Amid calls for calm after nights of protests and unrest, tensions remain high in a St. Louis suburb where an unarmed African-American teenager was fatally shot by a police officer.
Michael Brown Jr. was shot multiple times on Aug. 9 by a Ferguson police officer while walking down the center of a street with a friend to a nearby convenience store.
There are conflicting accounts of what happened.
Police have been vague about what led the officer to open fire, saying a scuffle broke out after the officer asked the boys to move to the side. Witnesses say Brown’s arms were in the air — in a sign of surrender — as a white policeman repeatedly shot the Black youth.
Brown had graduated on Aug. 1 from Normandy High School.
This week, he was supposed to start a technical college in pursuit of a career as a heating and air conditioning engineer.
Neighbors described Brown as quiet and respectful — a “good boy,” who “was never in trouble,” said neighbor Sharon Johnson.
Some civil rights leaders have drawn comparisons between Brown’s death and that of 17-year-old Trayvon Martin, who was fatally shot in 2010 by a Florida neighborhood watch organizer who was later acquitted of murder charges.
Brown’s family retained the same lawyer who had represented relatives of Martin.
But Phillip Walker said he was on the porch of an apartment complex overlooking the scene when he heard a shot and saw a white officer with Brown on the street.
Brown “was giving up in the sense of raising his arms and being subdued,” Walker told The Associated Press. The officer “had his gun raised and started shooting the individual in the chest multiple times.” The officer then “stood over him and shot him” after the victim fell wounded.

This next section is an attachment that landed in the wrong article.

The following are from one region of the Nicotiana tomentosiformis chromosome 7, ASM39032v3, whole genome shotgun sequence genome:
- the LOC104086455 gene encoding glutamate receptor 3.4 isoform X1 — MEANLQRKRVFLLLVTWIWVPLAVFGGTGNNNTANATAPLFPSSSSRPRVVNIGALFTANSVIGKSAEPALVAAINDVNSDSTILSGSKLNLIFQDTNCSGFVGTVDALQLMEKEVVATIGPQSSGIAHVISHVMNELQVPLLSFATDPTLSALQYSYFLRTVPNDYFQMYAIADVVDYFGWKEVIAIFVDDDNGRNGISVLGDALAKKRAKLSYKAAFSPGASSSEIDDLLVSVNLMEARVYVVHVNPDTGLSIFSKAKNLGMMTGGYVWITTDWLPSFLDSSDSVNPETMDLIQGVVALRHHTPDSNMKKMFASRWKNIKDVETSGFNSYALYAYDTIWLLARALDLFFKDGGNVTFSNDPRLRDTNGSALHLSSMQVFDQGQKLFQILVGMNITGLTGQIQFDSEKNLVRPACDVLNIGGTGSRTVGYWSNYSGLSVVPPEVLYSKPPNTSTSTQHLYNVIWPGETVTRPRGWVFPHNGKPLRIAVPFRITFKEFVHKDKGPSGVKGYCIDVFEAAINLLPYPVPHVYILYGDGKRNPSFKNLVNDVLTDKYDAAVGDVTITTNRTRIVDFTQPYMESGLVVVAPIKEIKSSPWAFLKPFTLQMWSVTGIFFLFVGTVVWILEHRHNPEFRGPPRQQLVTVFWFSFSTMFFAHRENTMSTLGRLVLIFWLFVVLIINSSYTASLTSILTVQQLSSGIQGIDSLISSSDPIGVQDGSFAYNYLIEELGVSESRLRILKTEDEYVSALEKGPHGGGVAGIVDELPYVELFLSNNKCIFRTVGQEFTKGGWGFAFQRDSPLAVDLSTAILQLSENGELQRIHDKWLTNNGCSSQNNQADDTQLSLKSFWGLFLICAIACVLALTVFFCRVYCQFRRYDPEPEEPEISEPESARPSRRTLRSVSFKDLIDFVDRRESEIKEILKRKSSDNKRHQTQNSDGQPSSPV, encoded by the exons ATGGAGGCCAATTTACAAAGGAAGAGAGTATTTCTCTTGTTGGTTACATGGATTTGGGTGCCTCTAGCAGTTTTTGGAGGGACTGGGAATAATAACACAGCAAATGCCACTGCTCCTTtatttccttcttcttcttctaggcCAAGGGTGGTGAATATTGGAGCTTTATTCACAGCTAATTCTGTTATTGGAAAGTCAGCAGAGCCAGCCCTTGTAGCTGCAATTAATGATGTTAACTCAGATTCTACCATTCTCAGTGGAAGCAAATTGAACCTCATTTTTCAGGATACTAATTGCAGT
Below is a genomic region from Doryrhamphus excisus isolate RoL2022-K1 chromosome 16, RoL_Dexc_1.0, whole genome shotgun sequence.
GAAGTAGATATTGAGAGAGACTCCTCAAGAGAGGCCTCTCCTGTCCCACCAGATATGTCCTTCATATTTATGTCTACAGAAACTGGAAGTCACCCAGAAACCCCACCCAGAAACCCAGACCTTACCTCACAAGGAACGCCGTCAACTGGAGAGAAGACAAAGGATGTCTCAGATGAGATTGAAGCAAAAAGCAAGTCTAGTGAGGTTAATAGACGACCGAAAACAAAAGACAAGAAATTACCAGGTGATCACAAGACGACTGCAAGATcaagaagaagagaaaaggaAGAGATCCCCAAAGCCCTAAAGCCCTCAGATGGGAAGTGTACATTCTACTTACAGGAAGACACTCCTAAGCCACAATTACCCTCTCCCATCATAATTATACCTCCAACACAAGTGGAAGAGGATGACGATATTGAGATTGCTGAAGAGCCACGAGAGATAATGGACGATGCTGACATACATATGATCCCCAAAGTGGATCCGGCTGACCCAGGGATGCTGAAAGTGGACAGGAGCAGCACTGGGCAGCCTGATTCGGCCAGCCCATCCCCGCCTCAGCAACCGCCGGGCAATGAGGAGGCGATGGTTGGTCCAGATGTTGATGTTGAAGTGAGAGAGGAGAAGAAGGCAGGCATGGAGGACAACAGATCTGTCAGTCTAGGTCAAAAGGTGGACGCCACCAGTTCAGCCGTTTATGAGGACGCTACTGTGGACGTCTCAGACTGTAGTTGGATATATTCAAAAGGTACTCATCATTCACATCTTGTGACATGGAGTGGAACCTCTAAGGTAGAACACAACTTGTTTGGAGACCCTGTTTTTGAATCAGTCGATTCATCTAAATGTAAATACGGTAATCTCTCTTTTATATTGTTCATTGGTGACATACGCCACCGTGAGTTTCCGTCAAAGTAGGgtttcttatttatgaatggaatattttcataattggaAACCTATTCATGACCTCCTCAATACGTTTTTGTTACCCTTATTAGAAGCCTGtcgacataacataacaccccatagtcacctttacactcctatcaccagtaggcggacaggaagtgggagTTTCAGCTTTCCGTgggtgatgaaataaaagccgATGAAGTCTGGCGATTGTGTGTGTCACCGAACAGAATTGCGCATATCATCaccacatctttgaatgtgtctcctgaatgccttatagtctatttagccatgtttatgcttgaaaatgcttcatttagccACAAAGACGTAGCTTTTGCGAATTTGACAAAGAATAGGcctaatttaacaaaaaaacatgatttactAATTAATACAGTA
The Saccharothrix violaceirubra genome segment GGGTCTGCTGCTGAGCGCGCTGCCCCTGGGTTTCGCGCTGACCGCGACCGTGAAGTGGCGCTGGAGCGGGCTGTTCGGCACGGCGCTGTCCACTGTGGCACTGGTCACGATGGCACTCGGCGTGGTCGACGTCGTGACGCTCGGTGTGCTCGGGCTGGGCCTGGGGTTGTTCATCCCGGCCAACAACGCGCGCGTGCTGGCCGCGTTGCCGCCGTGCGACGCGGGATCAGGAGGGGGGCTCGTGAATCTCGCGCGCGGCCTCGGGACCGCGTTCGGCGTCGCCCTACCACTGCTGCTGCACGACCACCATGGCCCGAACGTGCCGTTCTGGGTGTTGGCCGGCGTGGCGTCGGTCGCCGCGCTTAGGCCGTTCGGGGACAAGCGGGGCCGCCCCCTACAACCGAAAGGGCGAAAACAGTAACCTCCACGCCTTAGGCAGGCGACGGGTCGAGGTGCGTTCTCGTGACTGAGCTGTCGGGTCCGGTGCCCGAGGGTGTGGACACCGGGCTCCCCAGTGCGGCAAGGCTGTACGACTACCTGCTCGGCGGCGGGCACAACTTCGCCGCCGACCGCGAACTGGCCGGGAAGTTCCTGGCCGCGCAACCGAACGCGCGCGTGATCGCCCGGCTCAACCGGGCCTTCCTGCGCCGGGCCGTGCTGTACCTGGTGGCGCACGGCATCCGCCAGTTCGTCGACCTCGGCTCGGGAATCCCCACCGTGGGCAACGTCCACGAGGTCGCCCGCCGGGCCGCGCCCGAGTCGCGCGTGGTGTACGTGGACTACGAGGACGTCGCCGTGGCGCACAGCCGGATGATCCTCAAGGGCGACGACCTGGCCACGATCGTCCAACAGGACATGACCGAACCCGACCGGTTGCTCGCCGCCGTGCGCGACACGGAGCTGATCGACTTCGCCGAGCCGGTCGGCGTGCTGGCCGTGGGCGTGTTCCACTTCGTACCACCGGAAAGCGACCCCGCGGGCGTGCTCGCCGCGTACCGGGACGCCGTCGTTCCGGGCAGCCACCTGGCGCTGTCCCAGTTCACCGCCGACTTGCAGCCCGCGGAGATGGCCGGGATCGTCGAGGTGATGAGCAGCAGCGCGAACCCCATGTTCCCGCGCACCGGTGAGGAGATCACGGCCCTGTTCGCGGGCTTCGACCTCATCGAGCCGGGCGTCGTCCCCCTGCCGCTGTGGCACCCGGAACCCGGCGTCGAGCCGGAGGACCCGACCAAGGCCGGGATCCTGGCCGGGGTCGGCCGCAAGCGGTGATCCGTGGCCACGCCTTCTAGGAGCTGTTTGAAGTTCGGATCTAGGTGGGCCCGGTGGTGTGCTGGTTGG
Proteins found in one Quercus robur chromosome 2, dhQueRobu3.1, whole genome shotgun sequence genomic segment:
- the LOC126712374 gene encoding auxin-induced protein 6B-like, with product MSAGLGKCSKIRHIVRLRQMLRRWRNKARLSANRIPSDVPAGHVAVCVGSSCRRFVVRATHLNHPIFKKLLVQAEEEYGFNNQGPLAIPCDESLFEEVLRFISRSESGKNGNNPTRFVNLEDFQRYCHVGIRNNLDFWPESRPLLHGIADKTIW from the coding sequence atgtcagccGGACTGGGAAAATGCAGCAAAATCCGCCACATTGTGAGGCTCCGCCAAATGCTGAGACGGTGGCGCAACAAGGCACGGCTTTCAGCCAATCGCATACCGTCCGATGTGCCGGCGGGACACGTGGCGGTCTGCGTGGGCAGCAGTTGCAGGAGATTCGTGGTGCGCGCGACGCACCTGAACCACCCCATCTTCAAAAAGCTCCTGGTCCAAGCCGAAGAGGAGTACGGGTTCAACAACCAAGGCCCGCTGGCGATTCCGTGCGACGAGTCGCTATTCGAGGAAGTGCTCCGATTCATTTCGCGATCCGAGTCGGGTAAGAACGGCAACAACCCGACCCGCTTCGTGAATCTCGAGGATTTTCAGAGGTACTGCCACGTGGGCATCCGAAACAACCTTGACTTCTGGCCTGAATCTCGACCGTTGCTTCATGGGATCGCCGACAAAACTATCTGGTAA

The Associated Press reported Dorian Johnson offered a similar account, telling KMOV-TV he and Brown were walking home from a convenience store when a police officer told them to get out of the street and onto the sidewalk. Johnson said they kept walking, which caused the officer to confront them from his car and again after getting out of the vehicle.
Johnson said the first time the officer fired, he and Brown got scared and ran away.
“He shot again, and once my friend felt that shot, he turned around and put his hands in the air, and he started to get down,” Johnson said. “But the officer still approached with his weapon drawn and fired several more shots.”
“We wasn’t causing harm to nobody,” Johnson said. “We had no weapons on us at all.”
Walker said he did not see a scuffle or the circumstances that preceded the first gunshot.
Ferguson police officials said there’s no video footage of the shooting from the apartment complex or from any police dashboard cameras or body-worn cameras that the department recently bought but has not yet put to use.
It is somewhat encouraging the Federal Bureau of Investigation and the U.S. Justice Department’s civil rights division have announced they were opening investigation of the killing.
While answers are sought about the circumstances surrounding Michael Brown’s tragic death, community and civil rights leaders should remain vigilant until accountability and justice are served.
Reprinted from the Philadelphia Tribune